Published by Balzer + Bray
Published on 2 October 2018
Genres: Fairy Tales, Folk Tales, Legends & Mythology, Fantasy, Young Adult
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The rite has existed for as long as anyone can remember: when the prince-who-will-be-king comes of age, he must venture out into the gray lands, slay a fierce dragon, and rescue a damsel to be his bride. This is the way things have always been.
When Ama wakes in the arms of Prince Emory, however, she knows none of this. She has no memory of what came before she was captured by the dragon, or what horrors she has faced in its lair. She knows only this handsome prince, the story he tells of her rescue, and her destiny to sit on the throne beside him. Ama comes with Emory back to the kingdom of Harding, hailed as the new princess, welcomed to the court.
However, as soon as her first night falls, she begins to realize that not all is as it seems, that there is more to the legends of the dragons and the damsels than anyone knows–and that the greatest threats to her life may not be behind her, but here, in front of her.
I received a copy of this book from Edelweiss in exchange for an honest review. This does not affect my opinion of the book or the content of my review.
My friend Emily May called this an ‘’ugly, awful little book” and she’s absolutely right, it is ugly, it is awful, and it is absolutely awesome.
I found Damsel to be highly readable once I figured out it was quirky and whimsical (it took me about two pages). I also found it to be serious and melancholy, a great discussion on consent, women’s rights, misogyny and dismantling the patriarchy.
I also don’t know why this is being marketed as a YA. It’s technically suitable for young adults, as in, people over the age of eighteen but under the age of 30, but in the book world, YA is the term used in marketing toward teens and sometimes even tweens, and it’s really not ‘suitable’ for younger readers because of the glib and blunt use of sexualisation, sexuality, innuendo, and sexual assault. I know sexual assault and sexual activity does appear in loads of YA, but there’s something about the way this is written – it’s blunt, it’s not romantic, and it’s on-page. So I’d be cautious about younger readers, in my opinion anyone under 15 reading this. But since everyone is different I’m not going to say it’s not for teens full stop. I mean, I studied Atonement in school and that had C*UNT in it (without the apostrophe), and sexual assault and on-page sex, so who knows? Maybe a sniggering class of teenagers could handle this story of Emory, his damsel, and all the weird euphemisms for penis.
So the basic plot is this: to be crowned king, Prince Emory must defeat a dragon and bring home the damsel as his bride, who will then provide him with a single male heir who will repeat the same quest ad nauseam. This is the way it is and the way it has been for as long as anyone can remember. Emory’s own mother was a damsel. Emory names his damsel Ama, and this is her story.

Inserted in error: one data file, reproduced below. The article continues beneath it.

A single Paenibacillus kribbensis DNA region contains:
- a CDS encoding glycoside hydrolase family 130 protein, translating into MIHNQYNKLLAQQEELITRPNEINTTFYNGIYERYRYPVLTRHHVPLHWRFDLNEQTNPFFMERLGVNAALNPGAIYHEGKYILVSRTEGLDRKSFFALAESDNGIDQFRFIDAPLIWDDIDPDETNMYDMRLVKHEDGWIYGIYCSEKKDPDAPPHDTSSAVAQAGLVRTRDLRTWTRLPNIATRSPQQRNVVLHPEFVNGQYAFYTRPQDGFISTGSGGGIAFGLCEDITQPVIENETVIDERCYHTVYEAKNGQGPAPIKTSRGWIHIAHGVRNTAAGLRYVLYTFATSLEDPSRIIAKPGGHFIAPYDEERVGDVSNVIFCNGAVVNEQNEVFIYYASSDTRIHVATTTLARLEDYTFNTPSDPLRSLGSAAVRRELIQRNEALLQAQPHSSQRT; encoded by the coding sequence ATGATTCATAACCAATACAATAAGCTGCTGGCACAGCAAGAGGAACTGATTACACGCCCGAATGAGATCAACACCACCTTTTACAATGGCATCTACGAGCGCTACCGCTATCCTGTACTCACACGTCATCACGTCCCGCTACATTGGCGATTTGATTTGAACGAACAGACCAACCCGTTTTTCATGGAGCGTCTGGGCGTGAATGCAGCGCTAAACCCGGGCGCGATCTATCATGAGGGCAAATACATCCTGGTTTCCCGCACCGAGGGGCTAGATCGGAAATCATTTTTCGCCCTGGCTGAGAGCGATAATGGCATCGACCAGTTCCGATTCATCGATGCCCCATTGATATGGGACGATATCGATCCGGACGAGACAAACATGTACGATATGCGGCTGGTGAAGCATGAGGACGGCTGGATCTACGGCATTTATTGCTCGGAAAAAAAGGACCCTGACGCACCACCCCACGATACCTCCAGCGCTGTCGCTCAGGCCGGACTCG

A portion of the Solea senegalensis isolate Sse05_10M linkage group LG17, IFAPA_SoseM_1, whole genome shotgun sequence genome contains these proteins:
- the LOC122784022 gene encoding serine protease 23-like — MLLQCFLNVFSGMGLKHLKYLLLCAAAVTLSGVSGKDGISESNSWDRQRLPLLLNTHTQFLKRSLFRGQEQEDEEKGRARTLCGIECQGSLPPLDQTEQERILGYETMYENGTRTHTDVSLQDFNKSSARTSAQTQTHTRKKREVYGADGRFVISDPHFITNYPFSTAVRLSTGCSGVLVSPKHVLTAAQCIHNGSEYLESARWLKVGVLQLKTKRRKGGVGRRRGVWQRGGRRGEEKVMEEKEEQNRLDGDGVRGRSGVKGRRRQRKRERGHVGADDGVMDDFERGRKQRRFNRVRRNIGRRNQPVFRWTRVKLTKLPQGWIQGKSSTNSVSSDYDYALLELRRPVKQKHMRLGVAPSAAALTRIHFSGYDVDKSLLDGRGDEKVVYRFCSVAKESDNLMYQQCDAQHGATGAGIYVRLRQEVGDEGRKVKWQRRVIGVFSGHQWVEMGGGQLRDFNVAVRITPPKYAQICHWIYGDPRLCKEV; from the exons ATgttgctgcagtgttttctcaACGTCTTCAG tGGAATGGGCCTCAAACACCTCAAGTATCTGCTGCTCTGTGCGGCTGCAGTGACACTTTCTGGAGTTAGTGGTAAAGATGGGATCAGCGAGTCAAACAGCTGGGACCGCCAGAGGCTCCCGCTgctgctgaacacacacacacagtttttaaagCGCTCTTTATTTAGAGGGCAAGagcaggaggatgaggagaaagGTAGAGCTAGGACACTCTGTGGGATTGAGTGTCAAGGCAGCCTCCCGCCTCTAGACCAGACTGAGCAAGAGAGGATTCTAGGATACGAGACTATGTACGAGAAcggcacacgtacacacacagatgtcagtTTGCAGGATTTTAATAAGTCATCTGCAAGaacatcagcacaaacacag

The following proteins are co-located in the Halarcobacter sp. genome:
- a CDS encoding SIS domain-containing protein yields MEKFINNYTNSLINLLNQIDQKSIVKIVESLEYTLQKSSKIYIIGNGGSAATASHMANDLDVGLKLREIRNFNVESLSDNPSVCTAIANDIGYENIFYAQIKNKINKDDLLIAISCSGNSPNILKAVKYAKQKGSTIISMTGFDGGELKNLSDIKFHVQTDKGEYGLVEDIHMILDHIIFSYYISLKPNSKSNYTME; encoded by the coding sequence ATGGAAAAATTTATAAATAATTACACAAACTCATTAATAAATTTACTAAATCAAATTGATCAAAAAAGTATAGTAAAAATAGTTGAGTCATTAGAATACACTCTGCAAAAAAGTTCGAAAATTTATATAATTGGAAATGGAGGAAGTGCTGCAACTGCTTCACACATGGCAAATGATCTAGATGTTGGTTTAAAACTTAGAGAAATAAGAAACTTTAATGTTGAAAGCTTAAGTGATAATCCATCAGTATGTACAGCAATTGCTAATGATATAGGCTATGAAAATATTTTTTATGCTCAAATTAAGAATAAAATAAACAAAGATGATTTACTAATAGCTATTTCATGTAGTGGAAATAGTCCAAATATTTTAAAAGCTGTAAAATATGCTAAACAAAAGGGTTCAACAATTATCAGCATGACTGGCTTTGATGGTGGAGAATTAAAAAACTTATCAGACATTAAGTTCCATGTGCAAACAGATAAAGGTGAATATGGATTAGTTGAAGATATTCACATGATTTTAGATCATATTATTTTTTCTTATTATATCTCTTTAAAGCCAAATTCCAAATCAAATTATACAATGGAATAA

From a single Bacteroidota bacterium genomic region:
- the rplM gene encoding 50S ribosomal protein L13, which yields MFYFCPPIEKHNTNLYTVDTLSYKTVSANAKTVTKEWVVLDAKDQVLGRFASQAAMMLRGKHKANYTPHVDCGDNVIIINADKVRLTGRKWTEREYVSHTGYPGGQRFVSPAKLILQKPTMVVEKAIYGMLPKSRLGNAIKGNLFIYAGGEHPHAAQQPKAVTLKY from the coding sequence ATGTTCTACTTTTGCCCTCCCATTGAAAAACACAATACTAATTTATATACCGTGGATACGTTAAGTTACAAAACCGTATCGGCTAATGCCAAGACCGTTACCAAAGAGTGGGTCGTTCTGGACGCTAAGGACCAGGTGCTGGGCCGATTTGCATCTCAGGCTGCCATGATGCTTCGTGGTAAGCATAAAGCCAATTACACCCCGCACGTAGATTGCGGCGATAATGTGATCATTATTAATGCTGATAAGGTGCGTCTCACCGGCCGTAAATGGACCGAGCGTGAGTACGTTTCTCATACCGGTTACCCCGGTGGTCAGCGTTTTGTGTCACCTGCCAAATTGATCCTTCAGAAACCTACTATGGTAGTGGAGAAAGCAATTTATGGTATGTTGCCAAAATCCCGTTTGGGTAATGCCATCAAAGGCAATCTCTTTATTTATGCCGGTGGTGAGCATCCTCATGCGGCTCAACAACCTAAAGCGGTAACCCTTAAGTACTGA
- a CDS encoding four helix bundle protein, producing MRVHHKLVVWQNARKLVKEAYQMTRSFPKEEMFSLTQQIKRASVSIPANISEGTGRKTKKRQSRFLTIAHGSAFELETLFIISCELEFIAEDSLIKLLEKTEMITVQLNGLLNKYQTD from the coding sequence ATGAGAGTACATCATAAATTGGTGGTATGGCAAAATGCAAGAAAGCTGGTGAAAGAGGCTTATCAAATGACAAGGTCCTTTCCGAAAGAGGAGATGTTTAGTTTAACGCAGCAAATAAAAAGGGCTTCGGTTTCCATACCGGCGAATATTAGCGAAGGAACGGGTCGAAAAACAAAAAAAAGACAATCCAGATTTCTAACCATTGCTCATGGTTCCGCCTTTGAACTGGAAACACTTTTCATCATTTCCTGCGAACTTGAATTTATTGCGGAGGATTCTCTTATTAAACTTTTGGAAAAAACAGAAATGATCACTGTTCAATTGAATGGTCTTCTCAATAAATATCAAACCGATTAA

From the way it’s written, its brutal yet effective storytelling, I think that people are either going to love this or hate this and not have many in-between. To top off all the sex stuff, there’s also animal abuse, gaslighting, suicide and a really creepy friend of the king who thinks he can do anything he pleases. It’d be a great novel to dissect and look at all of the symbolism and imagery woven into the novel, and finding parallels with modern-day issues like the #MeToo movement and even mansplaining. It shows what happens to a woman in a man’s world when her future husband is the entitled king of that world. Not only does he gaslight and infantilise her (Twilight lovers should love this), he sexually assaults her and blames her for his actions (Hush, Hush lovers should love that), and constantly threatens her animal companion, a lynx kitten she saved from her own future husband’s murdering hands, to control her.
I think this may be one of the darkest books I’ve read, just in terms of the horrible threatening feeling and feeling of hopelessness staining each and every page of this book. It depicts an abusive relationship: Ama can’t escape her fate, because where would she go when Emory, the most powerful man in the world, believes her to be his own property? She has no family and no memory and is incapable of looking after herself. Even as she questions the world around her, she learns quickly that Emory wants her a very specific way and she is forced to shrink into that shape just to please him and be spared his wrath. Then of course, he is mollified, and almost seems to be a decent person again, until something triggers him and Ama is once again in danger. The cycle of abuse continues.
I know when I’m loving a book because I want to read it at every chance I get, and as such, I only took a couple of days to get through this. It’s well-written and a quick page-turner so long as you find it engaging and not off-putting (which some people will), and although I (in my slightly conservative way) think it’s not exactly appropriate reading material for young teenagers, I do really recommend this as an enjoyable, challenging read. Also, the ending made everything worth it.
Note: The publisher website says this is for ages 14+.